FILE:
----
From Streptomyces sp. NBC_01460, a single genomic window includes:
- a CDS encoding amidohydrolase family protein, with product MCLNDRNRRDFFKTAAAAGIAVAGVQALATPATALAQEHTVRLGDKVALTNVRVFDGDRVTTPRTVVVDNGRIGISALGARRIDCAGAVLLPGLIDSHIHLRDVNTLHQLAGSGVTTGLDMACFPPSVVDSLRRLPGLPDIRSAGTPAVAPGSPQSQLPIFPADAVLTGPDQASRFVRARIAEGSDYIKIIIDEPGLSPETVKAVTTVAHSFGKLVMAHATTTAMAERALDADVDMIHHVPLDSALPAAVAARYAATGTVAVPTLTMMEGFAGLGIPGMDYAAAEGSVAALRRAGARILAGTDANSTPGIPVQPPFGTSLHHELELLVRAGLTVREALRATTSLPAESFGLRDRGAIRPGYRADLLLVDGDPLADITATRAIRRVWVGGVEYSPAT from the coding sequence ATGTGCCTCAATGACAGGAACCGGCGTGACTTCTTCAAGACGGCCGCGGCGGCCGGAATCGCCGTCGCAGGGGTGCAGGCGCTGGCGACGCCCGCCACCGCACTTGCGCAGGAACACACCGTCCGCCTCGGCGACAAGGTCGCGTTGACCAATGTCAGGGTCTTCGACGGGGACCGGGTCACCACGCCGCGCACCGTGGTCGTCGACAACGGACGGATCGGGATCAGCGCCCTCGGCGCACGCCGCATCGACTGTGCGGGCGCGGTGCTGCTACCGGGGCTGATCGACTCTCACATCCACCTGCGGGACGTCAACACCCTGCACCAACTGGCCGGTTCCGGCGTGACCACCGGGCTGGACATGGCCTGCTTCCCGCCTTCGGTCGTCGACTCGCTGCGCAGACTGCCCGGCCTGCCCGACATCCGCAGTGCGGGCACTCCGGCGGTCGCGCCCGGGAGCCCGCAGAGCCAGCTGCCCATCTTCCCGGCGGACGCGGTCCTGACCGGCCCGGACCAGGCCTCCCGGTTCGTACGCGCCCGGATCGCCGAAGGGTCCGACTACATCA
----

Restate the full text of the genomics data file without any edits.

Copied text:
From Streptomyces sp. NBC_01460, a single genomic window includes:
- a CDS encoding amidohydrolase family protein, with product MCLNDRNRRDFFKTAAAAGIAVAGVQALATPATALAQEHTVRLGDKVALTNVRVFDGDRVTTPRTVVVDNGRIGISALGARRIDCAGAVLLPGLIDSHIHLRDVNTLHQLAGSGVTTGLDMACFPPSVVDSLRRLPGLPDIRSAGTPAVAPGSPQSQLPIFPADAVLTGPDQASRFVRARIAEGSDYIKIIIDEPGLSPETVKAVTTVAHSFGKLVMAHATTTAMAERALDADVDMIHHVPLDSALPAAVAARYAATGTVAVPTLTMMEGFAGLGIPGMDYAAAEGSVAALRRAGARILAGTDANSTPGIPVQPPFGTSLHHELELLVRAGLTVREALRATTSLPAESFGLRDRGAIRPGYRADLLLVDGDPLADITATRAIRRVWVGGVEYSPAT from the coding sequence ATGTGCCTCAATGACAGGAACCGGCGTGACTTCTTCAAGACGGCCGCGGCGGCCGGAATCGCCGTCGCAGGGGTGCAGGCGCTGGCGACGCCCGCCACCGCACTTGCGCAGGAACACACCGTCCGCCTCGGCGACAAGGTCGCGTTGACCAATGTCAGGGTCTTCGACGGGGACCGGGTCACCACGCCGCGCACCGTGGTCGTCGACAACGGACGGATCGGGATCAGCGCCCTCGGCGCACGCCGCATCGACTGTGCGGGCGCGGTGCTGCTACCGGGGCTGATCGACTCTCACATCCACCTGCGGGACGTCAACACCCTGCACCAACTGGCCGGTTCCGGCGTGACCACCGGGCTGGACATGGCCTGCTTCCCGCCTTCGGTCGTCGACTCGCTGCGCAGACTGCCCGGCCTGCCCGACATCCGCAGTGCGGGCACTCCGGCGGTCGCGCCCGGGAGCCCGCAGAGCCAGCTGCCCATCTTCCCGGCGGACGCGGTCCTGACCGGCCCGGACCAGGCCTCCCGGTTCGTACGCGCCCGGATCGCCGAAGGGTCCGACTACATCA